Woodward was awful in his 3 ½ seasons, 211-287, and Texas, after a terrific run from 2010-2016, deserved better.
So Woodward is the fourth manager to be relieved of his duties this season, the others being Philadelphia’s Joe Girardi, the Angels’ Joe Maddon, and Toronto’s Charlie Montoyo.
--Tiger Woods headed to the BMW Championship to address some of the top players on the PGA Tour and to rally them against the encroachment of LIV Golf.
Woods met with a large number of the top-20 ranked players in the world on Tuesday. There was also a PGA Tour Players Advisory Committee meeting the same day, while Commissioner Jay Monahan has a meeting with Tour players Wednesday.
Back at The Open Championship at St. Andrews, Tiger came to the Tour’s defense against LIV in a press conference prior to the start of the tournament.
“Greg [Norman] has done some things that I don’t think (are) in the best interest of our game, and we’re coming back to probably the most historic and traditional place in our sport. I believe it’s the right thing.
“I know what the PGA Tour stands for and what we have done and what the Tour has given us, the ability to chase after our careers and to earn what we get and the trophies we have been able to play for and the history that has been a part of this game. I know Greg tried to do this back in the early ‘90s. It didn’t work then, and he’s trying to make it work now.
“I still don’t see how that’s in the best interests of the game.”
--Cameron Smith is missing the second leg of the playoffs to rehab an ongoing hip ailment, his agent Bud Martin said.
“[Smith] has been dealing with some on and off hip discomfort for several months and thought it best to rest this week in his pursuit of the FedEx Cup,” Martin said in a statement.
Smith, reached by Golf Digest, said that the discomfort began in practice rounds and intensified over the weekend while playing in the FedEx St. Jude Championship.
“My hip flared up yesterday. It seems to happen when there’s softer fairways like there were earlier in the week,” Smith said over the one. “I’ve had a couple f MRIs around it, and I will check with my team to see if we need another one.”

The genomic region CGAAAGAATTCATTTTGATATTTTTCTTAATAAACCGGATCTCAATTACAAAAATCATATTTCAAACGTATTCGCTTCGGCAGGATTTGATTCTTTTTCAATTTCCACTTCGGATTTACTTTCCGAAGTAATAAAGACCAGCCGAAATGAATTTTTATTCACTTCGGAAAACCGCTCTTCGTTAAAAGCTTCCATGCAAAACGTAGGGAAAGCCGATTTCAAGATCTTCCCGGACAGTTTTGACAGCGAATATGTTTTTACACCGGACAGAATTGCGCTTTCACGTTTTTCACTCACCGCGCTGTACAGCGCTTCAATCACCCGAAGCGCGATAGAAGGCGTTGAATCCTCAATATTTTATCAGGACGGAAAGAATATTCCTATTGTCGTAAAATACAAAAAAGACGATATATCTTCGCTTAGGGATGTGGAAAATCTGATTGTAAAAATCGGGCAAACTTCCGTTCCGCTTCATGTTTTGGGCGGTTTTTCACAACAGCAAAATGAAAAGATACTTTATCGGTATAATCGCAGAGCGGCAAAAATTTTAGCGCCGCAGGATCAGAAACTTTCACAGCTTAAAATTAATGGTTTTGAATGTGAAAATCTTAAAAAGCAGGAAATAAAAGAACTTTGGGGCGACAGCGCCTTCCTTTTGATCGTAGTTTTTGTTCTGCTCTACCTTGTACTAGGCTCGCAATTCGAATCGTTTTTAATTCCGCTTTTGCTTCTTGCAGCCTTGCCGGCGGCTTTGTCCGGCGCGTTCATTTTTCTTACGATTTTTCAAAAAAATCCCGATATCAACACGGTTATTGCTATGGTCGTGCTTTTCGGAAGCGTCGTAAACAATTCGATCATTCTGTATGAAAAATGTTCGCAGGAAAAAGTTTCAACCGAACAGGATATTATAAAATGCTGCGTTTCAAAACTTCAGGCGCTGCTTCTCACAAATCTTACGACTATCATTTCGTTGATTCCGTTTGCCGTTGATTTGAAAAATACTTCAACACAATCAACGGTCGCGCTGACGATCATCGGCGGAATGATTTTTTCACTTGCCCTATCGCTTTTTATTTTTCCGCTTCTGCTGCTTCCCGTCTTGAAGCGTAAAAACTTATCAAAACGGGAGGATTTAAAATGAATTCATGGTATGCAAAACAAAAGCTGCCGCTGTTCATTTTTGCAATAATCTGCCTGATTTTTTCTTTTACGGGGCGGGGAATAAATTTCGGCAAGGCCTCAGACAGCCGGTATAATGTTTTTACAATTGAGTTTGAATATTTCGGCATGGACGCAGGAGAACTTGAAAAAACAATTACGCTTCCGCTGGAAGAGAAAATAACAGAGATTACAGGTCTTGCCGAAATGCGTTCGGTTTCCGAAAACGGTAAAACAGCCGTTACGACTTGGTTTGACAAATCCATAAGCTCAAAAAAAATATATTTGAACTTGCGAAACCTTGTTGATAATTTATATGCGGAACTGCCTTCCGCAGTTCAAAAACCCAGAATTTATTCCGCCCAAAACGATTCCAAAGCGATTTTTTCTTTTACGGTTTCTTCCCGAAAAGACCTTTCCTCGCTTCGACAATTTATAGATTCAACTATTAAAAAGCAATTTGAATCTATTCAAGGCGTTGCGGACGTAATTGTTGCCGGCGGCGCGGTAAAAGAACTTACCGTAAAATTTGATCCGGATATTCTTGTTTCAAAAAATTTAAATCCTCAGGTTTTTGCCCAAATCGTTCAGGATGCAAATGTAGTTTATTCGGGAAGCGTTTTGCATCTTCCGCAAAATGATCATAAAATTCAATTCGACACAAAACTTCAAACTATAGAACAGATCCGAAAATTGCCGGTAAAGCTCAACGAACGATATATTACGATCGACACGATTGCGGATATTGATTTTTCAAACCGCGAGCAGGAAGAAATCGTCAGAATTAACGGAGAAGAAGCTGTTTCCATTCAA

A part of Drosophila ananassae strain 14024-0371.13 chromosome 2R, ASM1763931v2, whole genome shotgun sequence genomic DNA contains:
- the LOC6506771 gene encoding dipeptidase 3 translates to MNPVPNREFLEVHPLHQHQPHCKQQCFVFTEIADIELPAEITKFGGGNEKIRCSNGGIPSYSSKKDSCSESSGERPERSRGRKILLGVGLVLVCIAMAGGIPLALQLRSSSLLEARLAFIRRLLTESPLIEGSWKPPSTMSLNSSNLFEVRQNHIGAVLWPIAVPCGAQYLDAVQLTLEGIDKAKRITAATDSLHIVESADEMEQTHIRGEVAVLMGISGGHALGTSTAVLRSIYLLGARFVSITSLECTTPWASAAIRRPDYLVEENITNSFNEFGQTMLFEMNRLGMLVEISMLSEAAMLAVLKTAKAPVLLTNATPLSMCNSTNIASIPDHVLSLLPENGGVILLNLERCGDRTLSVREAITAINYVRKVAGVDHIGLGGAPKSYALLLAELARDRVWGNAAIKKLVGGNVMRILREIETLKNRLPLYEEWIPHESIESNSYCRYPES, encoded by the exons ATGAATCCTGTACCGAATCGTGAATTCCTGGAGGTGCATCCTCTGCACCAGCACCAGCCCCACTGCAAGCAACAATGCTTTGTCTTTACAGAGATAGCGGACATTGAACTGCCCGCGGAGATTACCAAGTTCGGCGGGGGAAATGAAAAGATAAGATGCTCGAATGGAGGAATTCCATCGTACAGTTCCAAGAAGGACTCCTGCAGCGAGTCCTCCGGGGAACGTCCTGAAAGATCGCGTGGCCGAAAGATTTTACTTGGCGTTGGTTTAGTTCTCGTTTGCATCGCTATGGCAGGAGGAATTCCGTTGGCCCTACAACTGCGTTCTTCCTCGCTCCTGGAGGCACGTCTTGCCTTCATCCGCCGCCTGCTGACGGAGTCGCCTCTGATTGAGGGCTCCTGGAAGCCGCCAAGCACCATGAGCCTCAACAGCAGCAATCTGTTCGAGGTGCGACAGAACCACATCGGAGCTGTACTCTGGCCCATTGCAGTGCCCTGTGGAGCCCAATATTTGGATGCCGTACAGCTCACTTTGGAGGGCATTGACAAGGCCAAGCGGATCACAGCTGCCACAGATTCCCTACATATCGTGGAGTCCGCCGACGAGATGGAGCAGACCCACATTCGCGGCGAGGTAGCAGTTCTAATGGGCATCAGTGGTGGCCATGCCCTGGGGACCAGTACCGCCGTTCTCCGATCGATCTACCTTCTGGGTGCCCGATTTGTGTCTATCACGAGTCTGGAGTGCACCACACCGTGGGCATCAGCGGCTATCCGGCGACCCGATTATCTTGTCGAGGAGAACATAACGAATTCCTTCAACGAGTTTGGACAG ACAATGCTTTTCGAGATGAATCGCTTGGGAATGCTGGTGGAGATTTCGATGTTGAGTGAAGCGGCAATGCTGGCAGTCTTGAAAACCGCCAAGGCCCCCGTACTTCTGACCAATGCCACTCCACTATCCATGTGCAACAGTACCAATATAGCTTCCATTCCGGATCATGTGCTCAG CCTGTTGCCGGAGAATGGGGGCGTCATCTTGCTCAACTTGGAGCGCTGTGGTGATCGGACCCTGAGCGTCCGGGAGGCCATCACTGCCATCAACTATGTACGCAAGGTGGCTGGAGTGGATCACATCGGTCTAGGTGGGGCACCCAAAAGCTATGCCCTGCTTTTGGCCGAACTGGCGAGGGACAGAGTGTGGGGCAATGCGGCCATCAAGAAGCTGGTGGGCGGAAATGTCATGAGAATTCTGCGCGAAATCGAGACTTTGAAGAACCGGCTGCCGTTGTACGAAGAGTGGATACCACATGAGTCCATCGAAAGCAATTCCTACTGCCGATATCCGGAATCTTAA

Smith does plan to tee it up at the Tour Championship finale.
--I just have to note that in last weekend’s Korn Ferry Tour regular season finale, Robby Shelton earned his return to the PGA Tour with a win at the Pinnacle Bank Championship.
Twenty-five PGA Tour cards were earned with this one…the top 25 in the points standings.
So now the Korn Ferry Tour has a three-tournament playoff of its own, the top 75 on the KFT as of last week already earning full KFT status for next year, but 25 more PGA Tour cards are up for grabs in these last events, the field including PGA Tour players who finished 126-200 in the FedEx Cup standings…like a Bill Haas.
And we start out this week in beautiful Boise, Idaho, which unlike the Southwest, I think has some water still available, though temps hit 100 this week.
--Patrick Reed filed a lawsuit against Brandel Chamblee and the Golf Channel, seeking $750 million in damages for defamation.
Reed alleges, according to court documents, that Chamblee, a Golf Channel analyst, has “actively” targeted Reed to “destroy his reputation, create hate, and a hostile work environment” for the player.
Reed claims he has been the victim of “calculated, malicious” attacks that have “had a direct effect on his livelihood” for the past nine years.
The suit, filed in U.S. District Court in Texas, accuses Chamblee, the Golf Channel and PGA Tour commissioner Jay Monahan of conspiring to “engage in a pattern and practice of defaming Mr. Reed, misreporting information with falsity and/or reckless disregard for the truth” and “purposely omitting pertinent key material facts to mislead the public.”
Among the many controversies Reed has been involved in was one in 2019, where a camera caught Reed illegally improving his lie in a bunker, to which Chamblee said, “This is going to follow him around like the video of Nixon saying ‘I’m not a crook.’”
--The only preseason ranking that really matters, the AP Poll, was released Monday and guess what? Alabama is No. 1! Can you believe that? smirked the editor.
1. Alabama (54)
2. Ohio State (6)
3. Georgia (3)
5. Notre Dame
6. Texas A&M
12. Oklahoma State
13. N.C. State
14. Southern Cal…I’ve been told the cheerleaders look in midseason form…
15. Michigan State
21. Ole Miss
22. Wake Forest
Here’s the joke. Texas, which was stupidly placed 18th in the Coaches Poll, including with a first-place vote, isn’t even in the AP Top 25 (27th, if you carry out the votes).
Wake Forest, in early polling last winter after the 2021 season had wrapped up, was looking at a No. 15 or so. The Coaches put them at 19, which was pre-Sam Hartman (QB) non-football related medical news, but the AP pollsters had a few days to digest it and I assume a few of the writers penalized us, which you can understand. Nonetheless, our first AP preseason ranking since 2008.